The CDC is urging companies to have their employees work from home whenever possible citing a new report that studied COVID exposure.
They found employed adults who tested positive for COVID were almost twice as likely to report going regularly to work. That doesn't mean that all the employees got the virus at work but the CDC is using the study to minimize additional exposure telling companies: "Providing the option to work from home or telework when possible is an important consideration for reducing the risk for SARS-CoV-2 infection."
Dr. Anthony Harris from occupational health company Workcare says, "we see it be effective both from a reduced transmission in the workplace. And that's all predicated on a number of contacts. ... to increase productivity, decrease overhead cost."
For companies unable to provide telework, implementing safety measures can help minimize COVID exposure.
"Preparation is going to be all about practice," stressed Harris. "Wearing masks, good hand hygiene, using alcohol cleansers, if not washing your hands, and then the social distancing and those need practice."
For employers, Harris adds, companies should invest in screening, temperature checks and better HVAC systems, even though it costs more.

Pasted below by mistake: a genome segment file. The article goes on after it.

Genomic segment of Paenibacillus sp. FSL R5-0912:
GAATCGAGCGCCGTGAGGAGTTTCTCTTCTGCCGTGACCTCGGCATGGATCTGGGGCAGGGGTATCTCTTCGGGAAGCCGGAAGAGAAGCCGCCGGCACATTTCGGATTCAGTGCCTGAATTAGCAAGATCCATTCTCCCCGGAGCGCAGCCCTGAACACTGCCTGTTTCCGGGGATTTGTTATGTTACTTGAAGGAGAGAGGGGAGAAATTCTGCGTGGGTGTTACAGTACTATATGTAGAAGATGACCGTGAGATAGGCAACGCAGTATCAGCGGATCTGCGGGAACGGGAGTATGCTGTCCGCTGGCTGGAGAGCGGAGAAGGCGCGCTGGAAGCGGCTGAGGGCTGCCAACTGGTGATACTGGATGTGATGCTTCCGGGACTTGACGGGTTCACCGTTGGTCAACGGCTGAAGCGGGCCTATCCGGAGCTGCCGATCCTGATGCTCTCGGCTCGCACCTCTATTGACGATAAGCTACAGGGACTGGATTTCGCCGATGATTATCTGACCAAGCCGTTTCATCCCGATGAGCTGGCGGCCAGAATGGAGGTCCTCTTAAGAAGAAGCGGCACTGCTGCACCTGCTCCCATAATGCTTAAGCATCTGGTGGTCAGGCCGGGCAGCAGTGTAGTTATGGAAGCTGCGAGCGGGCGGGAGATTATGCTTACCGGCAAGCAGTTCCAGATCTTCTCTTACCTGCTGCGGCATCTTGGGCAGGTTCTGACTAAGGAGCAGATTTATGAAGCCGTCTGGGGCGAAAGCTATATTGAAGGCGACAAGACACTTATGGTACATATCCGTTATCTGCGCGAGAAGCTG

"The benefit there is that you're turning over the air at least six times an hour and putting in place HEPA filters if you don't have those in place now, and that helps clean the air," says Harris.
The CDC study also may give us insights on how COVID is impacting different types of people. The majority of teleworkers in their study were high earning, well educated, non-hispanic White people.
Black and Latinx communities are already disproportionately affected by COVID19 and they are more likely to be essential workers with less telework options. For example, of the over 16,000 covid cases in the meatpacking and poultry plants, the majority of those affected were minorities.
"I was a part of testing in the meatpacking industry early on in the summer in Texas, and we saw a positive rate of over sixty five percent of the workforce," says Harris.
For those who can continue to work remotely, Dr. Harris says it's not just for COVID prevention.
He adds,"flu season will be less impactful from a health standpoint because of the limited interpersonal contact."